It’s been a whirlwind nine months for Bev Priestman.
She was appointed coach of the Canadian women’s team on Oct. 28, 2020, taking over from Kenneth Heiner-Møller after she previously served as an assistant coach under Phil Neville with England’s national team.
This week, she’ll lead Canada into battle at the Tokyo Olympics, as the Reds open their tournament against Japan on Wednesday. For Priestman, a 35-year-old native of Consett, England, it hasn’t been an ideal lead up to the Olympics, thanks to the global pandemic, as she’s had less time with her team than she would have had under normal circumstances.
“You have to be decisive when you have a small amount of time; it actually forces you to be a little bit more narrow in your focus, so that’s been good. But the reality of trying to plan camps and get ready for the Olympics, that part of it is very stressful,” Priestman said.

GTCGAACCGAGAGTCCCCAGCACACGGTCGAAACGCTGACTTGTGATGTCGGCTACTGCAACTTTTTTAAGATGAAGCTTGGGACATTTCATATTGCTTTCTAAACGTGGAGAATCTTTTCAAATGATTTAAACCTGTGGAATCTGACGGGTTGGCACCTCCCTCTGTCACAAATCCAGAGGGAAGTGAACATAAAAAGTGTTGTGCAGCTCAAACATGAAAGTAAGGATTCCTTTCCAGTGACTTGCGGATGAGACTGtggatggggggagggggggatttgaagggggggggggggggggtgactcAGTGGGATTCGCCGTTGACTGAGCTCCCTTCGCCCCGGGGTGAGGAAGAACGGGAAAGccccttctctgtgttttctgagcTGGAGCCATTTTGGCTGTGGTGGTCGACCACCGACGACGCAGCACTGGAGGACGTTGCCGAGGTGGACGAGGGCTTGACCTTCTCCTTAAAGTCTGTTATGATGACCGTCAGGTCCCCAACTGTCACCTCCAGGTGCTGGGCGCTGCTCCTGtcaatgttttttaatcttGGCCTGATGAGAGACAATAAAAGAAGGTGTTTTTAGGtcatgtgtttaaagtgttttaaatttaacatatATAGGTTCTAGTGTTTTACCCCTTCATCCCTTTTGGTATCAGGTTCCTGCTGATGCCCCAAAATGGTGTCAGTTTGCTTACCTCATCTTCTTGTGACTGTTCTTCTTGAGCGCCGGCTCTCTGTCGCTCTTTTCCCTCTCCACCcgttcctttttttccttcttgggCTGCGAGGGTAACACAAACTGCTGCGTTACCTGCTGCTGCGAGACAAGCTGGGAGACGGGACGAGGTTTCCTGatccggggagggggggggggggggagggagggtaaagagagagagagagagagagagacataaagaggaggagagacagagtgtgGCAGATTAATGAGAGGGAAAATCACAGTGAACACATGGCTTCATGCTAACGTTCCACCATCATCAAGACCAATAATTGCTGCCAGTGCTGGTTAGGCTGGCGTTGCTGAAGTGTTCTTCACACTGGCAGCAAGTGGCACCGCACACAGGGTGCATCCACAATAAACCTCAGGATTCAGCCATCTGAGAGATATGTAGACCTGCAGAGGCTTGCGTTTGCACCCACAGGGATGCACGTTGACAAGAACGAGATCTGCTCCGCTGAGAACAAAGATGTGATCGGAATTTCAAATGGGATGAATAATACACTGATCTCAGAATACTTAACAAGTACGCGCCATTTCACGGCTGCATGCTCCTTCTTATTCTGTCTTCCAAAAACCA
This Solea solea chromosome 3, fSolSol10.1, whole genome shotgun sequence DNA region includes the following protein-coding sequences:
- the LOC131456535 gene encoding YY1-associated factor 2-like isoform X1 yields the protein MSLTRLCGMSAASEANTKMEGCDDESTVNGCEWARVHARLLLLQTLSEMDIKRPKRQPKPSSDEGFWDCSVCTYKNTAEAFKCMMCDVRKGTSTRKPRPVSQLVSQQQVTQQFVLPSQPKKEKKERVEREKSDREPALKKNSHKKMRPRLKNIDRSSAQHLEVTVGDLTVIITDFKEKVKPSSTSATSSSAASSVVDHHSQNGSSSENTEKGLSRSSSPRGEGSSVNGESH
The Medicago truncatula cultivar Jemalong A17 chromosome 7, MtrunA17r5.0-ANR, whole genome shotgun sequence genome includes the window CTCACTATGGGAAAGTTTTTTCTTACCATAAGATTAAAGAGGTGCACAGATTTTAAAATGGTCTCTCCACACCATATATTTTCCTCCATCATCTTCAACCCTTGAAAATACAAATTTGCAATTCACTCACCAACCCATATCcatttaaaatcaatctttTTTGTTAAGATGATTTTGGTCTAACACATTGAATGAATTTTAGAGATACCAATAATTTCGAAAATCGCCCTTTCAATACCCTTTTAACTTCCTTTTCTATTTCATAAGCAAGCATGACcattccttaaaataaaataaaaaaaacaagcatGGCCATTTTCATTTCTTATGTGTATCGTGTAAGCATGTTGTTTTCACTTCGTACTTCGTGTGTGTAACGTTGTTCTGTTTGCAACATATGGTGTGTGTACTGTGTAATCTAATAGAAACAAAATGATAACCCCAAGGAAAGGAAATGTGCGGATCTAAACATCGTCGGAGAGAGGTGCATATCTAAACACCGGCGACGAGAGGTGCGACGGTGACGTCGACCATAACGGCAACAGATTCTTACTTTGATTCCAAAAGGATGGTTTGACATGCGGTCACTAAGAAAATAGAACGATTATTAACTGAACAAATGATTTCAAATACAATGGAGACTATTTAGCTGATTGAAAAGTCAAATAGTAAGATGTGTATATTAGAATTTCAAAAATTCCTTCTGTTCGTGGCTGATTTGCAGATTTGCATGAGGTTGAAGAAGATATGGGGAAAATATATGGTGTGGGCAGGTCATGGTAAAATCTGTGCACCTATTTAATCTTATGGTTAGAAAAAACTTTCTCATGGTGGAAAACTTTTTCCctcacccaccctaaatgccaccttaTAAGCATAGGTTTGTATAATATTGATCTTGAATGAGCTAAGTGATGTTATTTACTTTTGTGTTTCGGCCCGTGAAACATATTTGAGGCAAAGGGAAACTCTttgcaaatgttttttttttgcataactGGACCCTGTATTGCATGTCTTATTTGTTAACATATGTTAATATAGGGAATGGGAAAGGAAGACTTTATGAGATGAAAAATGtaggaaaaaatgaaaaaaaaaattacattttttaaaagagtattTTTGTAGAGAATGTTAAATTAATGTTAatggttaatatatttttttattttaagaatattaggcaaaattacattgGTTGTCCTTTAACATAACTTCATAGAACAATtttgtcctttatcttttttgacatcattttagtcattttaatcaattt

In this extensive one-on-one interview with TFC Republic, Priestman discusses the upcoming Tokyo Olympics, the path she took to get the Canadian coaching job, her biggest career influences, Christine Sinclair's future, balancing family life with soccer, and much more.